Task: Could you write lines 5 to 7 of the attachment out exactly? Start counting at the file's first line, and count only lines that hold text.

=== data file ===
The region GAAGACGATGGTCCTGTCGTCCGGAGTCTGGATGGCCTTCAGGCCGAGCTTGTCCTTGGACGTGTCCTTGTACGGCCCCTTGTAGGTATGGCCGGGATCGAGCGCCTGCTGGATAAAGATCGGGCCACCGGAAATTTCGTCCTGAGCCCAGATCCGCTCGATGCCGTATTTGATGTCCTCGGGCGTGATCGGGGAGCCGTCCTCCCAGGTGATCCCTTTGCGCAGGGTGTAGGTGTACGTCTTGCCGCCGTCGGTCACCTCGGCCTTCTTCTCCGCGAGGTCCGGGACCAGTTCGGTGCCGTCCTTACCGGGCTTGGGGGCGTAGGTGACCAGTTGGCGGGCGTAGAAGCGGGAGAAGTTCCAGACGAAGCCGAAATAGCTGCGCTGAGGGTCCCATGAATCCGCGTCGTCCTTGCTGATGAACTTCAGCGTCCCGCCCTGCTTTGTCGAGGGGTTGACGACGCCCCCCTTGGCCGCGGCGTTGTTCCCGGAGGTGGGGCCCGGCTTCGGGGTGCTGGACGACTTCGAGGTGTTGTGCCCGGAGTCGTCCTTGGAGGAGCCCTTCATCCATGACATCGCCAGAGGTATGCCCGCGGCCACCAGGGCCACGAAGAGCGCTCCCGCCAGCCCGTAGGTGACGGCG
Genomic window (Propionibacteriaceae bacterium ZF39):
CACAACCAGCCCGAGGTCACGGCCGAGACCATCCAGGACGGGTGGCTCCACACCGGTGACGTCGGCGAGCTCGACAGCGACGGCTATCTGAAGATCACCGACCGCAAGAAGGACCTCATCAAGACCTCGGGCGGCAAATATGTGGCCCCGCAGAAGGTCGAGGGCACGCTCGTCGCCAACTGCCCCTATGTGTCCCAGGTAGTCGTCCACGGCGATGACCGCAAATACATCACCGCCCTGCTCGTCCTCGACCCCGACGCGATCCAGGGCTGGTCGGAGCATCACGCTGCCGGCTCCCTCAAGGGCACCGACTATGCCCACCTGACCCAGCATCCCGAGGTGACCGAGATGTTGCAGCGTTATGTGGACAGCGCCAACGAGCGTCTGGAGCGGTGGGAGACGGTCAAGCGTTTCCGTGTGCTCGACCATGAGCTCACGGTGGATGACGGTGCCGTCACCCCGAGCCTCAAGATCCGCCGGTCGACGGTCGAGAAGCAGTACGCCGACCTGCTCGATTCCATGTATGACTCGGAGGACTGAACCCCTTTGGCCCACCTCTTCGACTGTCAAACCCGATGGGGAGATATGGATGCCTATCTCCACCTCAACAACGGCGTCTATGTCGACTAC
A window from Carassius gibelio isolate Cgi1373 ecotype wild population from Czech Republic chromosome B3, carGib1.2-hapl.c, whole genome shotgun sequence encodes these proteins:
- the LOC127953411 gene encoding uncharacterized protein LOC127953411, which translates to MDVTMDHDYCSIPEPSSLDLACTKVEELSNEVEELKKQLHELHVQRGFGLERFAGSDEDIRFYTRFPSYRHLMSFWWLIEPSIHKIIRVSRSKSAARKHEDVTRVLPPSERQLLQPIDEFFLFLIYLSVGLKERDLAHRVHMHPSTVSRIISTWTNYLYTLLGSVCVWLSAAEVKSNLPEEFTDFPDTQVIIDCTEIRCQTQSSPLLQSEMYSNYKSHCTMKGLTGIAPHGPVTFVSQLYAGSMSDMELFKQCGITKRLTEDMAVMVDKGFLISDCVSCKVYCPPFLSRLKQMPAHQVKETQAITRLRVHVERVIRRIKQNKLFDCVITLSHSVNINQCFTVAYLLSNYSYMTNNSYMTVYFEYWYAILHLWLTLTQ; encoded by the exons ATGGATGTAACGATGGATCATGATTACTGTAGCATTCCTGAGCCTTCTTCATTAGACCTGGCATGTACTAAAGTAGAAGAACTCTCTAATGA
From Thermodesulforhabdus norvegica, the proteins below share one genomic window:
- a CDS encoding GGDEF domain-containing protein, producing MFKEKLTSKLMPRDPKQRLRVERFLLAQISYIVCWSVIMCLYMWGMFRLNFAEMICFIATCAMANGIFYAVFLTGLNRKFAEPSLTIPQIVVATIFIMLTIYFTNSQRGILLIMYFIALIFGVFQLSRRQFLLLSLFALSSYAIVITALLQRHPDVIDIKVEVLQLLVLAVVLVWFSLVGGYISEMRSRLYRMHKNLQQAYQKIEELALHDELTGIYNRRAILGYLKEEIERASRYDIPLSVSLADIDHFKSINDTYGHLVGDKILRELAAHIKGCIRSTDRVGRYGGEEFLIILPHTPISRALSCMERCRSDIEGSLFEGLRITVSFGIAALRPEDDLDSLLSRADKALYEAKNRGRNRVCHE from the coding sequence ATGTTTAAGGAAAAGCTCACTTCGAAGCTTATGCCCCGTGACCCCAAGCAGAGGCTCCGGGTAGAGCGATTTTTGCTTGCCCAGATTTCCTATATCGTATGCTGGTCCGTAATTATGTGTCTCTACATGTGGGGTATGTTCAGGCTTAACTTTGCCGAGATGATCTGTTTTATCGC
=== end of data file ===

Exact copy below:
- the LOC127953411 gene encoding uncharacterized protein LOC127953411, which translates to MDVTMDHDYCSIPEPSSLDLACTKVEELSNEVEELKKQLHELHVQRGFGLERFAGSDEDIRFYTRFPSYRHLMSFWWLIEPSIHKIIRVSRSKSAARKHEDVTRVLPPSERQLLQPIDEFFLFLIYLSVGLKERDLAHRVHMHPSTVSRIISTWTNYLYTLLGSVCVWLSAAEVKSNLPEEFTDFPDTQVIIDCTEIRCQTQSSPLLQSEMYSNYKSHCTMKGLTGIAPHGPVTFVSQLYAGSMSDMELFKQCGITKRLTEDMAVMVDKGFLISDCVSCKVYCPPFLSRLKQMPAHQVKETQAITRLRVHVERVIRRIKQNKLFDCVITLSHSVNINQCFTVAYLLSNYSYMTNNSYMTVYFEYWYAILHLWLTLTQ; encoded by the exons ATGGATGTAACGATGGATCATGATTACTGTAGCATTCCTGAGCCTTCTTCATTAGACCTGGCATGTACTAAAGTAGAAGAACTCTCTAATGA
From Thermodesulforhabdus norvegica, the proteins below share one genomic window:
- a CDS encoding GGDEF domain-containing protein, producing MFKEKLTSKLMPRDPKQRLRVERFLLAQISYIVCWSVIMCLYMWGMFRLNFAEMICFIATCAMANGIFYAVFLTGLNRKFAEPSLTIPQIVVATIFIMLTIYFTNSQRGILLIMYFIALIFGVFQLSRRQFLLLSLFALSSYAIVITALLQRHPDVIDIKVEVLQLLVLAVVLVWFSLVGGYISEMRSRLYRMHKNLQQAYQKIEELALHDELTGIYNRRAILGYLKEEIERASRYDIPLSVSLADIDHFKSINDTYGHLVGDKILRELAAHIKGCIRSTDRVGRYGGEEFLIILPHTPISRALSCMERCRSDIEGSLFEGLRITVSFGIAALRPEDDLDSLLSRADKALYEAKNRGRNRVCHE from the coding sequence ATGTTTAAGGAAAAGCTCACTTCGAAGCTTATGCCCCGTGACCCCAAGCAGAGGCTCCGGGTAGAGCGATTTTTGCTTGCCCAGATTTCCTATATCGTATGCTGGTCCGTAATTATGTGTCTCTACATGTGGGGTATGTTCAGGCTTAACTTTGCCGAGATGATCTGTTTTATCGC